Default

    Most "scented" items that have a household purpose do not translate well into the backpacking world. A minted scent of a trash bag in the kitchen can be almost unnoticeable, when jammed into a backpack with clothing and other things carrying their own odors a potpourri can develop and be a real olfactory mess as HooKooDooKu points out.

    The average wood mouse has a sense of smell that can detect food up to 10-miles away and they are no where near the level of detection bears have at some 7-times the level of a bloodhound's sense of smell (which is 2,100 times more than human). Animals have keen senses of smell, an odor proof bag may prevent us from smelling a sandwich, but the average wood mouse smells the sandwich hundreds of yards away along with the recently washed hands that made it, the bit of mustard caught in the bag seal, and the tomato residue on the kitchen counter the bag was laid on for a moment. It can identify each smell as easily if not more easily than humans can identify different colors in fall foliage.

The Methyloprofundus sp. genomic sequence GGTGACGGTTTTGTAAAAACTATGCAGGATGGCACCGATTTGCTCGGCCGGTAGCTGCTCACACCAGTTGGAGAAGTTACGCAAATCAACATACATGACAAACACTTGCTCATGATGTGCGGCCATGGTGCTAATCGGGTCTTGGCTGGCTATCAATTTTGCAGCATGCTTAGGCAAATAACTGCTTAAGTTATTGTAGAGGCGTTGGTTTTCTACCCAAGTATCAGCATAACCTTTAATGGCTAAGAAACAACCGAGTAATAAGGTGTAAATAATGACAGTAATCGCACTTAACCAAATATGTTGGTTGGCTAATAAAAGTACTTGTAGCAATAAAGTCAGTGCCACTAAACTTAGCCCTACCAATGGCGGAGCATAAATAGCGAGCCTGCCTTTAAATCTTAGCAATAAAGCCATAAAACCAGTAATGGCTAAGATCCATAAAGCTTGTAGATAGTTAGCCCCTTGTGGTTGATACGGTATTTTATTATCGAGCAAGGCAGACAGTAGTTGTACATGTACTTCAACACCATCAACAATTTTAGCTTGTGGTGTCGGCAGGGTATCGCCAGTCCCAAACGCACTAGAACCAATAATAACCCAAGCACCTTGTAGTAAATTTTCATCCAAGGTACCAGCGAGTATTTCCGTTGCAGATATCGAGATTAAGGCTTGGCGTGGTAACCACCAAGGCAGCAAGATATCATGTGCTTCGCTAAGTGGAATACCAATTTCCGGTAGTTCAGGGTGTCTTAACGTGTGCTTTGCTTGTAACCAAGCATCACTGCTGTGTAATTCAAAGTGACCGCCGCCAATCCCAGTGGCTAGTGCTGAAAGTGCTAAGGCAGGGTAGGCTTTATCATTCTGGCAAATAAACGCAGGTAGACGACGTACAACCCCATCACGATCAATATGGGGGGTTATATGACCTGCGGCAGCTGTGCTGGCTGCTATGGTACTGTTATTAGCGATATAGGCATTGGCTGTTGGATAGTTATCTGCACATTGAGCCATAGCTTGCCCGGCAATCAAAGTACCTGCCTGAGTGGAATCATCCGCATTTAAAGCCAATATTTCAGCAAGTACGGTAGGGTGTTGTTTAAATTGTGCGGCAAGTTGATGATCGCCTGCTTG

The best rodent deterrent is to keep your food with you during the day (especially when visiting popular places that draws lots of people who have lots of garbage they believe is beneficial to cast on the ground to feed lots of rodents that come to feed on the largess), and hang food, use bear boxes, or canisters at night appropriately. I have had rodents chew through a tent AND into a backpack to reach some food as I slept soundly next to it. Rodents are nothing if not stealthy and singularly focused on doing whatever it takes to get food that arrives in their habitat.

  8. #8

    Default

    On reddit there is a thread mentioning oven bags are made of the same material as Ursack's Opsak. I think smelling less like food is a good idea. They may go elsewhere with a lesser scent.

  9. #9

  10. #10

    Default

    none of those rodent deterant bags work... at least not in nyc. ive done alot of experimenting. rats n racoons still love to tear m up. maybe its learned, ive tried everything. the best solution was a metal garbage can with a locking lid.